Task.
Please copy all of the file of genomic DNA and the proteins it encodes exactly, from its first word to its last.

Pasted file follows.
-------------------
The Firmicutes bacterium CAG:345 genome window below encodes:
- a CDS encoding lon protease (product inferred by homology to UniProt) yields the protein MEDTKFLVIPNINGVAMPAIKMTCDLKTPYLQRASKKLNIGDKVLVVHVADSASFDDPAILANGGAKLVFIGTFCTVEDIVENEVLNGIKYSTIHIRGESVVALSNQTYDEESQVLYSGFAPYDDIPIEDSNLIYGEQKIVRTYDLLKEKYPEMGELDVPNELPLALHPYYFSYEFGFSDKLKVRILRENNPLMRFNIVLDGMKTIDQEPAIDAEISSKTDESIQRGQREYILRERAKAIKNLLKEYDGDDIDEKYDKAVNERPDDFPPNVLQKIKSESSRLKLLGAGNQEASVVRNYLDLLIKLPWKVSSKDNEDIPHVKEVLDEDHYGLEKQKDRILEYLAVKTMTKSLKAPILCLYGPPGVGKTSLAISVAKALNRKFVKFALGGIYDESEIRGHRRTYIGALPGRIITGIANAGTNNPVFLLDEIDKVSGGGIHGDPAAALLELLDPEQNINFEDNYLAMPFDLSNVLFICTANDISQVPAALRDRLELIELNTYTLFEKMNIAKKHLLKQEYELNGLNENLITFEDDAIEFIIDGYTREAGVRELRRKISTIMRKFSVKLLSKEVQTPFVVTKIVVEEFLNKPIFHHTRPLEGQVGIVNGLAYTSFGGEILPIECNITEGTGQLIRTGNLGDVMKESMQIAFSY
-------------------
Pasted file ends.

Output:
The Firmicutes bacterium CAG:345 genome window below encodes:
- a CDS encoding lon protease (product inferred by homology to UniProt) yields the protein MEDTKFLVIPNINGVAMPAIKMTCDLKTPYLQRASKKLNIGDKVLVVHVADSASFDDPAILANGGAKLVFIGTFCTVEDIVENEVLNGIKYSTIHIRGESVVALSNQTYDEESQVLYSGFAPYDDIPIEDSNLIYGEQKIVRTYDLLKEKYPEMGELDVPNELPLALHPYYFSYEFGFSDKLKVRILRENNPLMRFNIVLDGMKTIDQEPAIDAEISSKTDESIQRGQREYILRERAKAIKNLLKEYDGDDIDEKYDKAVNERPDDFPPNVLQKIKSESSRLKLLGAGNQEASVVRNYLDLLIKLPWKVSSKDNEDIPHVKEVLDEDHYGLEKQKDRILEYLAVKTMTKSLKAPILCLYGPPGVGKTSLAISVAKALNRKFVKFALGGIYDESEIRGHRRTYIGALPGRIITGIANAGTNNPVFLLDEIDKVSGGGIHGDPAAALLELLDPEQNINFEDNYLAMPFDLSNVLFICTANDISQVPAALRDRLELIELNTYTLFEKMNIAKKHLLKQEYELNGLNENLITFEDDAIEFIIDGYTREAGVRELRRKISTIMRKFSVKLLSKEVQTPFVVTKIVVEEFLNKPIFHHTRPLEGQVGIVNGLAYTSFGGEILPIECNITEGTGQLIRTGNLGDVMKESMQIAFSY